Chemical engineering faculty member Y.A. Liu wins Virginia Professor of the Year honor
Y.A. Liu, who holds an Alumni Distinguished Professorship, is the 2015 Carnegie Foundation for the Advancement of Teaching Virginia Professor of the Year.
The Council for Advancement and Support of Education (CASE), part of the Carnegie Foundation, administers the highly selective U.S. Professors of the Year program.
"My teaching philosophy is to challenge our undergraduate students to maximize their potential and achieve excellence in both their school work and in their future careers, while providing them with the necessary tools and motivation for life-long learning," Liu said.
Liu's teaching accolades are many. He has received the College of Engineering's Sporn Award for excellence in engineering teaching twice. The American Society for Engineering Education presented him with its George Westinghouse Award for excellence in engineering education in 1990 and the Fred Merryfield Award for excellence in teaching and research of engineering design in 1993. Also, Liu was one of the twelve recipients of the Virginia Outstanding Faculty Award sponsored by the State Council for Higher Education in Virginia in 2000.
His first graduate student Douglas E. Hirt, who today is a professor and chair of Clemson University's Department of Chemical and Biomolecular Engineering, wrote a letter of support for Liu's nomination. Hirt said that back in the 1980s, Liu recognized the importance of computer-aided design, "and he was fully committed to making this state-of-the-art technology an integral part of the design curriculum ... I watched as he, for the first time, installed the CAD package ChemShare on the university mainframe ... and taught his students many aspects of CAD."
Another former student, Ley Richardson, a 1999 graduate of Virginia Tech's Department of Chemical Engineering who went on to get his Ph.D. at MIT, said, "One of Dr. Liu's greatest achievements as a pioneering professor is his integration of real-world engineering experience into his courses."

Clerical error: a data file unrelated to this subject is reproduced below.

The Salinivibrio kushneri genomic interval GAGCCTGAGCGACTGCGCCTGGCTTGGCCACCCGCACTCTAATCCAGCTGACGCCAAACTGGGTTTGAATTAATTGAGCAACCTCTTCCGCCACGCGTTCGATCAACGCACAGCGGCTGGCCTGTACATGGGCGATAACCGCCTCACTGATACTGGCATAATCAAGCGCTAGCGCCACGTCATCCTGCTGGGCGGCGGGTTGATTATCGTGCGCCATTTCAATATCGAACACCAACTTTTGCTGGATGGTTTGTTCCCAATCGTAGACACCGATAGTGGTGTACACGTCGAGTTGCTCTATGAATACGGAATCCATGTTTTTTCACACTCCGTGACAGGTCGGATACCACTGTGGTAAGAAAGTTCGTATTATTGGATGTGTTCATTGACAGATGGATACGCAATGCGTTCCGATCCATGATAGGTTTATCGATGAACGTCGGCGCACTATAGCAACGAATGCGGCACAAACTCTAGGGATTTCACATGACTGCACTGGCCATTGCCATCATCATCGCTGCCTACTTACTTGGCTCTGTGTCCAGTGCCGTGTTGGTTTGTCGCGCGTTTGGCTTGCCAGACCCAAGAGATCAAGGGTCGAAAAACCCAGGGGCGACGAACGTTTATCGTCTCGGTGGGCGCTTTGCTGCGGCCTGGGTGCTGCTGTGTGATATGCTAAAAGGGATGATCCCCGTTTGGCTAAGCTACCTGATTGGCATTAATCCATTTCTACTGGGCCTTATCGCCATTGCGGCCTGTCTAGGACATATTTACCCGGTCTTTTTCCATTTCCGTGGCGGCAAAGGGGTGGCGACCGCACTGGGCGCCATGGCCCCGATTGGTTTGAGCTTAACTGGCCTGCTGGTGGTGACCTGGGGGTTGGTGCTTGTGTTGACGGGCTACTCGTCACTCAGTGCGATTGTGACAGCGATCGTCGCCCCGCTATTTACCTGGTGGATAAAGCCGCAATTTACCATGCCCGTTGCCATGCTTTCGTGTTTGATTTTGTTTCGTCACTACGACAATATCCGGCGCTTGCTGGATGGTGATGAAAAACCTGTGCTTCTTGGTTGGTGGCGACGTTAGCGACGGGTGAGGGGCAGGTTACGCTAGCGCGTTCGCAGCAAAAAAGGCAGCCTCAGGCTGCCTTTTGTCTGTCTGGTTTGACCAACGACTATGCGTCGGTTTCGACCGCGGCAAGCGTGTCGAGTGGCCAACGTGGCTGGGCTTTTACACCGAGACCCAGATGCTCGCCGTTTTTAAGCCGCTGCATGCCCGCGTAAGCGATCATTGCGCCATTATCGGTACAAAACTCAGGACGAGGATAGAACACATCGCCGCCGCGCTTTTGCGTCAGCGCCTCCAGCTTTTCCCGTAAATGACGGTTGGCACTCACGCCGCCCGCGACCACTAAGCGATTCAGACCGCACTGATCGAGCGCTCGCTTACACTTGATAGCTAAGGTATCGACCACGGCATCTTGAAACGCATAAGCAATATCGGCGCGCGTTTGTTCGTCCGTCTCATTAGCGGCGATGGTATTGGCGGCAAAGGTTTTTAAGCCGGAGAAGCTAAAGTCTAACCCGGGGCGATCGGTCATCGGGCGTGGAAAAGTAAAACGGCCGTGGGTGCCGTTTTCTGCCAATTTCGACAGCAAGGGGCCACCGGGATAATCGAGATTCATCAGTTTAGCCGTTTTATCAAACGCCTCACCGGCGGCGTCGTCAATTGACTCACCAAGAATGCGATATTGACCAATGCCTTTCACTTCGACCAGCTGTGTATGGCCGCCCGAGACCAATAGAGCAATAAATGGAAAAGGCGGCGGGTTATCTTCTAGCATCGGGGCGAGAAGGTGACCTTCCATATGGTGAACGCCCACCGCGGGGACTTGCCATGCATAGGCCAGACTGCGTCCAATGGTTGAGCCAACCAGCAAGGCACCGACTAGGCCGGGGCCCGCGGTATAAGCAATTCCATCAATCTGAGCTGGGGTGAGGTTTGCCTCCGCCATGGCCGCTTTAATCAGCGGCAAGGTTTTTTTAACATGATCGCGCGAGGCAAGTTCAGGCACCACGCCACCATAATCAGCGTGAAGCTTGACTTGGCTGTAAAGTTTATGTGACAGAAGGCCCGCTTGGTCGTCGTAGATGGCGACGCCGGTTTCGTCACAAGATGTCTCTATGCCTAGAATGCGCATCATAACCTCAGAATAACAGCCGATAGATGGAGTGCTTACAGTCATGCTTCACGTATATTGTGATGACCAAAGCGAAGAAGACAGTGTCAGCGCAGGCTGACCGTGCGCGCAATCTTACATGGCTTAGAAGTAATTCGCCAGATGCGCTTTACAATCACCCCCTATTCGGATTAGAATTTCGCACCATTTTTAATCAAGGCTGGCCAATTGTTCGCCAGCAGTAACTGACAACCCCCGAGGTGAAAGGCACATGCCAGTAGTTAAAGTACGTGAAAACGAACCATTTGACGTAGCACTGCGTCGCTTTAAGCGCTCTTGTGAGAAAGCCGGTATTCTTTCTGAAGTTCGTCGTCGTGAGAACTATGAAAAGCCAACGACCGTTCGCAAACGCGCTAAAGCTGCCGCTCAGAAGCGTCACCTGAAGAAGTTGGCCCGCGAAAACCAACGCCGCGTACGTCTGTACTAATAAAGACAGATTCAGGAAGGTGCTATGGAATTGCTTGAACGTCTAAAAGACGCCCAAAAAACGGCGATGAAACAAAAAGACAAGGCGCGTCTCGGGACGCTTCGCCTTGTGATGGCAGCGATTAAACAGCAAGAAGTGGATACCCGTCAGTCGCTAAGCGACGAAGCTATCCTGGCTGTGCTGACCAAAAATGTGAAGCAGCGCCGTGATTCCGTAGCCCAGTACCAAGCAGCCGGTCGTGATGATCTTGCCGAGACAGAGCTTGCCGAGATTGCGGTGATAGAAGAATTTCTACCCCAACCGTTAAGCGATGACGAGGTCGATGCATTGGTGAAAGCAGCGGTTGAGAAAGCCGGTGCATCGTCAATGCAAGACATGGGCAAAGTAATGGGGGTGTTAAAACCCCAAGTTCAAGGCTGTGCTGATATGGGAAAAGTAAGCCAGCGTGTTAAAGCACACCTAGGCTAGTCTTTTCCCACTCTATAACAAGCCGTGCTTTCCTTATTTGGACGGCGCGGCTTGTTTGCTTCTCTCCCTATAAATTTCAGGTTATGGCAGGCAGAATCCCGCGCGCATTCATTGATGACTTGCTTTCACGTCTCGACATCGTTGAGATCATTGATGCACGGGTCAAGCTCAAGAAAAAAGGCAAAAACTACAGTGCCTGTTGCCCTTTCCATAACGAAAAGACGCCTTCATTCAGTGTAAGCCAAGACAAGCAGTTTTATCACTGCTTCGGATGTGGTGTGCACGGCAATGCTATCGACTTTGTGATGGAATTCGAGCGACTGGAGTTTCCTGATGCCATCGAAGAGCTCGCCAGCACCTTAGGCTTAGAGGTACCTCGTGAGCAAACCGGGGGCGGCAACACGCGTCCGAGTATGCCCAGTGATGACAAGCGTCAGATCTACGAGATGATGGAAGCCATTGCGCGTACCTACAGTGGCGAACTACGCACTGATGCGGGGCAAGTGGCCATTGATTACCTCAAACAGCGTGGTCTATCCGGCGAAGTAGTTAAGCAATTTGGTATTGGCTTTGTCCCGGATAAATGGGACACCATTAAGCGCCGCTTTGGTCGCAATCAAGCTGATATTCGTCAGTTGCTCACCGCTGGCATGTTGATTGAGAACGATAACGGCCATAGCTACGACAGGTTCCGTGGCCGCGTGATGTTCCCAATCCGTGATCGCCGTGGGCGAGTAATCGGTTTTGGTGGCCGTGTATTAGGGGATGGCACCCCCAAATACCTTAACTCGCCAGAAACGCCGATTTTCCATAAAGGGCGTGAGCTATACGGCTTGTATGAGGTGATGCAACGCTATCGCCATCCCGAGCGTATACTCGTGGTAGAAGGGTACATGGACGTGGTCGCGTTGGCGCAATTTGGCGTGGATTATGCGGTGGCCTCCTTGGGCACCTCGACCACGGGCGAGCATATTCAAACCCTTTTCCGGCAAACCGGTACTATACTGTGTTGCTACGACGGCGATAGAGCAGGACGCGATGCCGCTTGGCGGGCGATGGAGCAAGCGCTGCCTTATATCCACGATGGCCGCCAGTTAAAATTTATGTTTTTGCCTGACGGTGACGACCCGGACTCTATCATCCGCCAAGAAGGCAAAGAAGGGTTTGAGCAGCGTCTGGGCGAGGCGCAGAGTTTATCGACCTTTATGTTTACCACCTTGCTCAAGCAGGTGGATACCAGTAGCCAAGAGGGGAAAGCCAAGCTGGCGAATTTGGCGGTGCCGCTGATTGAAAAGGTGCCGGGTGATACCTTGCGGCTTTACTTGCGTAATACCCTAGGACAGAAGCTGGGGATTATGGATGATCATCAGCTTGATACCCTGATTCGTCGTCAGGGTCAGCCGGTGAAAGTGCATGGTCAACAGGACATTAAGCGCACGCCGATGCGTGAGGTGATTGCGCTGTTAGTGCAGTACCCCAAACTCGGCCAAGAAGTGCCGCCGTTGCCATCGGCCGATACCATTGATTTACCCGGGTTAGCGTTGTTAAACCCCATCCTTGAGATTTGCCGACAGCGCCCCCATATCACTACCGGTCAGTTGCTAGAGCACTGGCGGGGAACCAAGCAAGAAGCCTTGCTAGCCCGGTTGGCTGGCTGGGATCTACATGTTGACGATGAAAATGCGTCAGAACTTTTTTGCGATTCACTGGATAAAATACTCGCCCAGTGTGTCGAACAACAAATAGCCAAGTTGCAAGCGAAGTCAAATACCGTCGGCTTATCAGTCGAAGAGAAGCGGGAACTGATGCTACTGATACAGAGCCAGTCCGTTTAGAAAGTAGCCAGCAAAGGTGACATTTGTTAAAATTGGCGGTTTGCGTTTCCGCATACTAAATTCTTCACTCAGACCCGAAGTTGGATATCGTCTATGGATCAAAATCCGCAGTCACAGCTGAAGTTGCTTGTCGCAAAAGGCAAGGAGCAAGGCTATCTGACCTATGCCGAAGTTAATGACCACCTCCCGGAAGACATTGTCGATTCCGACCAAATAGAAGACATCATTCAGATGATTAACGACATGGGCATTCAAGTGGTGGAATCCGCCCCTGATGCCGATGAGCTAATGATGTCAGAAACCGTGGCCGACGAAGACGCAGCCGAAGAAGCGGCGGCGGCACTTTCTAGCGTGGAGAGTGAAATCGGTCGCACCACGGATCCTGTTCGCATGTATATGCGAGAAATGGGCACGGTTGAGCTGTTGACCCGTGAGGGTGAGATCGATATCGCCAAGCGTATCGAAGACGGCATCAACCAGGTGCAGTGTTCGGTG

One of the ways Liu accomplishes this integration is by traveling to Asia during the semester breaks to work with SINOPEC, the largest energy and chemical company on the continent. "I am able to gain significant global insights into the industrial and corporate worlds from this experience. These practical experiences carry over to the classroom and allow me to enhance the education of the seniors I work with during their capstone design courses," Liu said.
His expertise is also attested to by his co-authorship, with six of his former doctoral students, of five pioneering textbooks in selected fields to introduce industrial practice and research advancements to chemical and environmental engineering education.
"Y.A.'s deep concern for our undergraduates within and outside of chemical engineering has led to his reputation as a professor who consistently watches over their welfare and success," former Virginia Tech Provost Mark McNamee said.
A graduate of Princeton University's doctoral program, Liu is the faculty adviser to two student organizations. Since 1993 he has advised the Virginia Tech student chapter of the American Institute of Chemical Engineers, and most recently it won the 2014 Outstanding Student Chapter award. He has also advised the Association of Chinese Students and Scholars for the past 25 years.
Dedicated to its motto, Ut Prosim (That I May Serve), Virginia Tech takes a hands-on, engaging approach to education, preparing scholars to be leaders in their fields and communities. As the commonwealth’s most comprehensive university and its leading research institution, Virginia Tech offers 240 undergraduate and graduate degree programs to more than 31,000 students and manages a research portfolio of $513 million. The university fulfills its land-grant mission of transforming knowledge to practice through technological leadership and by fueling economic growth and job creation locally, regionally, and across Virginia.